By New Times
By Derek Askey
By Mark Deming
By Serene Dominic
By Jason Keil
By Robrt L. Pela and Amy Silverman
By Jeff Moses
By Serene Dominic
Tracy Chapman's songs are comfort food for the eternally dejected. With her dusky voice and spare arrangements, the former street busker has built a career on tales of heartache and pain ("Fast Car," "Give Me One Reason"), little of it more starkly expressed than on Let It Rain, her sixth studio album.
Reminiscent of Chapman's stripped-down, self-titled 1988 debut, the album -- co-produced by longtime PJ Harvey collaborator John Parish -- sets the singer's quavering voice against a hazy backing that provides warmth to her often chilling lyrics. Chapman's band has constantly evolved, but the latest batch of eclectic hired guns -- Joey Waronker (Beck), pedal steel player Greg Leisz (Grant Lee Buffalo), multi-instrumentalist Joe Gore and bassist Larry Taylor (Tom Waits) -- float her simple folk arrangements into a more ethereal realm on songs such as the funereal "I Am Yours" and "Happy," a whispered dirge that sounds anything but.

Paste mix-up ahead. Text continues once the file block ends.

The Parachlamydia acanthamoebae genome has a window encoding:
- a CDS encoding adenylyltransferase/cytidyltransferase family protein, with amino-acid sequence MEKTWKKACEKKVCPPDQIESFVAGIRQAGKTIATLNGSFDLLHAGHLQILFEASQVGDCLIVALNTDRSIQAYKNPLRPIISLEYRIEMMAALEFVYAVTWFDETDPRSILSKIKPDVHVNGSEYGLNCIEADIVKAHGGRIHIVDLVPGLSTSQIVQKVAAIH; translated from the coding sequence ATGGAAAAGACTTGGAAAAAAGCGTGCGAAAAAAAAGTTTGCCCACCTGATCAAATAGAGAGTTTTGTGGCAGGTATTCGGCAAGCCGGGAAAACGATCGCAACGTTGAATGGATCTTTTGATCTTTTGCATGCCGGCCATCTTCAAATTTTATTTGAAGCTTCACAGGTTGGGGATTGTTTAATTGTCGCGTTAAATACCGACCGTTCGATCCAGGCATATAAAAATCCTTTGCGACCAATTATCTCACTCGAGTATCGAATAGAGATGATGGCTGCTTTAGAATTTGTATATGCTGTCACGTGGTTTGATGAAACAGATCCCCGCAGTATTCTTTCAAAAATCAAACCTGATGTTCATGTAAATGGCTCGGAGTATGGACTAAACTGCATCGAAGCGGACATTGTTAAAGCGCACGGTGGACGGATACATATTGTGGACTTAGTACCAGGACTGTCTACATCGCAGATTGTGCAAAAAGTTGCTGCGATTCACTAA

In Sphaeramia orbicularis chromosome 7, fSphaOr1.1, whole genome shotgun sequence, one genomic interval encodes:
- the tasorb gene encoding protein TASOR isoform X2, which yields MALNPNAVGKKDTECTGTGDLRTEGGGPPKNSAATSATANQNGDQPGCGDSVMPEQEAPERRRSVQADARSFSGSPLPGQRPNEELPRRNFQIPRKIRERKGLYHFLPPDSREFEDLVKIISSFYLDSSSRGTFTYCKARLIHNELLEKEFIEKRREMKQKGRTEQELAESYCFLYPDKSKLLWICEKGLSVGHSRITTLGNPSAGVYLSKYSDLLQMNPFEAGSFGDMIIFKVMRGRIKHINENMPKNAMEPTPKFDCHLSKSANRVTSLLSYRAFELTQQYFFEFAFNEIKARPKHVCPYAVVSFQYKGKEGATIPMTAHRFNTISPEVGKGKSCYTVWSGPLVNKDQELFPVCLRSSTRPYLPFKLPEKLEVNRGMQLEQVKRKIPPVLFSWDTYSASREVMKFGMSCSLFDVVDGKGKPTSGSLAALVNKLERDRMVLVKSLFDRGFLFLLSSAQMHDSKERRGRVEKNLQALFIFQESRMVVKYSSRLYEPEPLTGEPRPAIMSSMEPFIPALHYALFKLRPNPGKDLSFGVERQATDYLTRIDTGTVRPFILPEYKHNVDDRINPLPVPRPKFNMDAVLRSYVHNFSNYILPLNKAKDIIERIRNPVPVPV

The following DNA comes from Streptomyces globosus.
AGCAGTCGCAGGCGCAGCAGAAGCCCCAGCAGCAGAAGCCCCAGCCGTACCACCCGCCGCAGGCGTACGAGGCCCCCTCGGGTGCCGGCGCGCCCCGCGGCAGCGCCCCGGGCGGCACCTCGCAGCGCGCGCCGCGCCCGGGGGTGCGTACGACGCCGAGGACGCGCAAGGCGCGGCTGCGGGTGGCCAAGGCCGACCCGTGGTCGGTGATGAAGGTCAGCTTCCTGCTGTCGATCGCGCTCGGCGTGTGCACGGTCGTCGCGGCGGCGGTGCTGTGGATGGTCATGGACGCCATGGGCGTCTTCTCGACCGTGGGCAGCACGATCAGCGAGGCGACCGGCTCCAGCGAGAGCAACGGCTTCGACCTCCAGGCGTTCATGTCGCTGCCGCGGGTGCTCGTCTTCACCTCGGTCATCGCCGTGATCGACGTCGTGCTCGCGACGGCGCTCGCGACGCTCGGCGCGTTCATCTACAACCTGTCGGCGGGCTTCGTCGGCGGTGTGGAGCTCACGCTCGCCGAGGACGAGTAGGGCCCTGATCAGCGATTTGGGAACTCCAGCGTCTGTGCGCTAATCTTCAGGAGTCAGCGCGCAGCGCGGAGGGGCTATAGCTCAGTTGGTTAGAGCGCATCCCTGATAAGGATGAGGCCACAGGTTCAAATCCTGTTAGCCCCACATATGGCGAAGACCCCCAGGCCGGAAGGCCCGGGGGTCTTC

With lazy lap steel and faint, sonar beeping guitars, "Another Sun" evokes the dreamy burble of Beck's Sea Change -- with the despondent lyrics to match. That is, until "In the Dark," which strips the music until it evokes the faint scratch of a record on the run-out groove. Grafting a skeletal trip-hop beat onto a lyric about things that go bump (and scratch) in the night, the story of secret abuse is punctuated by the ebb and flow of Chapman's moaning backing vocals. "Hard Wired" bends back and forth between Gillian Welch-style old-timey folk and a futuristic parable about data-mining brains, reality TV and the loss of privacy in a surveillance society. "We've got a box to put in your brain/Hard-wired for downloading," Chapman sings over banjo, accordion and dobro.
As painful as it sounds, Chapman is again at her best when things are at their worst.